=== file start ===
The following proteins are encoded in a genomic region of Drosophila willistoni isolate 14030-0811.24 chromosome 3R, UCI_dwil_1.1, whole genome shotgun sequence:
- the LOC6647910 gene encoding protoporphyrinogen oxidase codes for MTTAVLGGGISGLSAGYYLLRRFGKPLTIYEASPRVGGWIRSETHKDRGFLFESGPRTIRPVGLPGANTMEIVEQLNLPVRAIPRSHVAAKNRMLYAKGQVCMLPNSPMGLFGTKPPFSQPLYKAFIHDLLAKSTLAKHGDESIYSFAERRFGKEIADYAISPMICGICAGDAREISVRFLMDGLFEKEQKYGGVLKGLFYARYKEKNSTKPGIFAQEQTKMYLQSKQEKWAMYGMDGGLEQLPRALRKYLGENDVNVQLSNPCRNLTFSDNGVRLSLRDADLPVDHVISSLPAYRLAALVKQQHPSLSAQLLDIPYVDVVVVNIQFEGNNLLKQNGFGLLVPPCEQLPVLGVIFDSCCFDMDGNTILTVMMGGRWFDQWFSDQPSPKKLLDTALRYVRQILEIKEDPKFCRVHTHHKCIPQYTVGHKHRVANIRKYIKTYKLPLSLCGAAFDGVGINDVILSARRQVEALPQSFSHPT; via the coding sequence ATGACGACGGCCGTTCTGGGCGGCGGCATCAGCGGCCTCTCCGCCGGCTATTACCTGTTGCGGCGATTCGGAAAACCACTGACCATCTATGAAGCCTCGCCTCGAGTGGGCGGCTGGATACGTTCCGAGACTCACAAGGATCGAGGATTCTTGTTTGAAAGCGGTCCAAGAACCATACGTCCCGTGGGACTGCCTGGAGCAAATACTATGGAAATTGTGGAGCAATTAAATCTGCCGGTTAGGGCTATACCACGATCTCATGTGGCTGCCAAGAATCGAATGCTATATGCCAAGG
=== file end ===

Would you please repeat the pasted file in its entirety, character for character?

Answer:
The following proteins are encoded in a genomic region of Drosophila willistoni isolate 14030-0811.24 chromosome 3R, UCI_dwil_1.1, whole genome shotgun sequence:
- the LOC6647910 gene encoding protoporphyrinogen oxidase codes for MTTAVLGGGISGLSAGYYLLRRFGKPLTIYEASPRVGGWIRSETHKDRGFLFESGPRTIRPVGLPGANTMEIVEQLNLPVRAIPRSHVAAKNRMLYAKGQVCMLPNSPMGLFGTKPPFSQPLYKAFIHDLLAKSTLAKHGDESIYSFAERRFGKEIADYAISPMICGICAGDAREISVRFLMDGLFEKEQKYGGVLKGLFYARYKEKNSTKPGIFAQEQTKMYLQSKQEKWAMYGMDGGLEQLPRALRKYLGENDVNVQLSNPCRNLTFSDNGVRLSLRDADLPVDHVISSLPAYRLAALVKQQHPSLSAQLLDIPYVDVVVVNIQFEGNNLLKQNGFGLLVPPCEQLPVLGVIFDSCCFDMDGNTILTVMMGGRWFDQWFSDQPSPKKLLDTALRYVRQILEIKEDPKFCRVHTHHKCIPQYTVGHKHRVANIRKYIKTYKLPLSLCGAAFDGVGINDVILSARRQVEALPQSFSHPT; via the coding sequence ATGACGACGGCCGTTCTGGGCGGCGGCATCAGCGGCCTCTCCGCCGGCTATTACCTGTTGCGGCGATTCGGAAAACCACTGACCATCTATGAAGCCTCGCCTCGAGTGGGCGGCTGGATACGTTCCGAGACTCACAAGGATCGAGGATTCTTGTTTGAAAGCGGTCCAAGAACCATACGTCCCGTGGGACTGCCTGGAGCAAATACTATGGAAATTGTGGAGCAATTAAATCTGCCGGTTAGGGCTATACCACGATCTCATGTGGCTGCCAAGAATCGAATGCTATATGCCAAGG